The Sunny Lifestyle of a Home Journalist

Friday, November 13, 2015

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How to Make the Most of a Flower Bouquet

"In all places, then, and in all seasons, flowers expand their light and soul like wings; teaching us by most persuasive reasons, how akin they are to human beings."
Here's what I do when I get a bouquet of flowers, step by step.

First, I get really excited. I ooh and ahh over them, put them in a vase if they're not already in one, make sure they're full to the brim watered, and place them in a very prominent spot.

Then, for the next few weeks that they still look fresh, I am daily amazed at their beauty every time I walk by. I touch the pretty petals and smell them and hope that they'll never die. 

But then, they start to. And they start to smell too. So I start really using them. (Being the practical person I am, I like to make the most out of every single thing, even something that's only meant for looks. Especially if that thing is from someone special.) I pull some of the really dead and ugly ones out and (tearfully) throw them away. 

If any of the roses petals have fallen off, I put them all in a pile. If the petals are still moist, I put them in the microwave on a paper plate in 30 minute intervals until they're all crunchy and discolored.  It's possibly the saddest thing I've ever done in my life. It's like sucking the life out of something that was once so vibrant and beautiful, but sadly it must be done, and it's still better than trashing them. When the petals are completely dry, I put them in a mason jar, (if they're still wet when you seal them in, it can get nasty and moldy) label it, and keep it forever. Jeff says one day I'm going to have a room full of jars full of petals from bouquets he's given me. Right now, while he's still poor, I only have two jars and one in the makings. It's rough to be poor and in love.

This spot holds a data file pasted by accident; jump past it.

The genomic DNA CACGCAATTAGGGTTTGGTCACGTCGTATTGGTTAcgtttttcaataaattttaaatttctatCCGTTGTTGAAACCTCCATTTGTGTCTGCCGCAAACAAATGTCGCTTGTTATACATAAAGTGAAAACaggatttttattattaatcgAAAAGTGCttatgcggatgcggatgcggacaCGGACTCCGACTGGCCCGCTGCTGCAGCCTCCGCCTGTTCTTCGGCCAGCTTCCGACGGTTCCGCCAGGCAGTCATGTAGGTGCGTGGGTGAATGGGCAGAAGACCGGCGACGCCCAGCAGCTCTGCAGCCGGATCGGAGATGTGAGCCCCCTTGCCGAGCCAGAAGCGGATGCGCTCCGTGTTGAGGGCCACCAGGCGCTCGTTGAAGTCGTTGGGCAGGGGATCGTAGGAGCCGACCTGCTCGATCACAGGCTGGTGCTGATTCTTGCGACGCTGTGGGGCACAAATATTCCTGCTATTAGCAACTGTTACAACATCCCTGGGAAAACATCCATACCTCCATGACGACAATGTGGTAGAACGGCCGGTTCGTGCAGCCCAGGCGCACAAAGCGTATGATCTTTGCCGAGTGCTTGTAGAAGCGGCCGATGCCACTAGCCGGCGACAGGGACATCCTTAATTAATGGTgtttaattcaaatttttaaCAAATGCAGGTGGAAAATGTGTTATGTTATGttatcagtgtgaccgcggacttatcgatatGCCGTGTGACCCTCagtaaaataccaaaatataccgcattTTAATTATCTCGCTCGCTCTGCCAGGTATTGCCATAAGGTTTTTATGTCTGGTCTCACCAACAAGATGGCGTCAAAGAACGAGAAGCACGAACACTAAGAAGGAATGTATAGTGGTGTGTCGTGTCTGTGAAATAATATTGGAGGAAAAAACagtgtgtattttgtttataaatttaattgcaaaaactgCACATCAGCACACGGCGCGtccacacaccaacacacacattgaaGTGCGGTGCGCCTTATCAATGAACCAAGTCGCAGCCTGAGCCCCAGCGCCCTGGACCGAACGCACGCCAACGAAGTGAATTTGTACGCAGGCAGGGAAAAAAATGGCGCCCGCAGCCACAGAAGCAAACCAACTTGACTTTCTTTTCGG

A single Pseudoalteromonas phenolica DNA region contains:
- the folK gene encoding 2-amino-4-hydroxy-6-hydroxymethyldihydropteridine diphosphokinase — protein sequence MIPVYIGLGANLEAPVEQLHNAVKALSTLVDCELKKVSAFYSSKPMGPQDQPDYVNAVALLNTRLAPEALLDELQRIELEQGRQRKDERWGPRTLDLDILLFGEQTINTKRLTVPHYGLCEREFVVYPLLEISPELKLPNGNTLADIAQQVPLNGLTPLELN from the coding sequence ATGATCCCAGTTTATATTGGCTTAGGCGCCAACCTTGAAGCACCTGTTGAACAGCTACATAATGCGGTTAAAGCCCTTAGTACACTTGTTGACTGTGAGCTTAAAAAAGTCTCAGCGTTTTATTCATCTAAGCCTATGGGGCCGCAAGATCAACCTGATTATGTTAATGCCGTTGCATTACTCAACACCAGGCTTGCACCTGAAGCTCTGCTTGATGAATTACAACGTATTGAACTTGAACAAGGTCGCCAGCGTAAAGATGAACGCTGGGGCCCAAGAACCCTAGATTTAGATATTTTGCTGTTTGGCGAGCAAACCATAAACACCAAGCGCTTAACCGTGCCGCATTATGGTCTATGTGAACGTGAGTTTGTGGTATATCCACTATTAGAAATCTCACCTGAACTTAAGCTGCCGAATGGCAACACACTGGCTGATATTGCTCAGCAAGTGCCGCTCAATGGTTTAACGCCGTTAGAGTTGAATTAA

For the flowers that are still pretty intact, I either leave them in the vase for a few more days, or snip the stems a little and smash them under a particular giant book so they can dry whole. Then I usually completely forget about them until I'm digging in the bookcase months later and remember.



 
Once these are dried, I use them as bookmarks or in scrapbooks.

Sometimes the roses dry whole and naturally though, without the petals dropping off and without having to be flattened. They just shrink and fade a little. I cut the stems off of these and either use them to set around or to tie to letters or notes with twine for a little romanticism. They would probably also make great Christmas-present-wrapping materials.

And then there's other things I do with them, like put them in my hair, use them in diy projects like this one, and so forth.




Here's a list of diy projects that can be done with (or used with) flowers, fresh or dried...

-DIY Pumpkin Vase- Making The World Cuter
-How To Style A Modern Thanksgiving Tablescape- Dream Green Diy
-How To Revive Wilting Roses- 5ftinf
-Thrifty DIY: Metallic Dipped Vases- Design Improvised (doing this)
-Holiday Gift Wrap Ideas- The Holiday Collective
-Free Printable Thanksgiving Labels- Confetti Sunshine

So now that you know how I use them, feel free to send me a bouquet anytime. What do you do when you get a bouquet of flowers?

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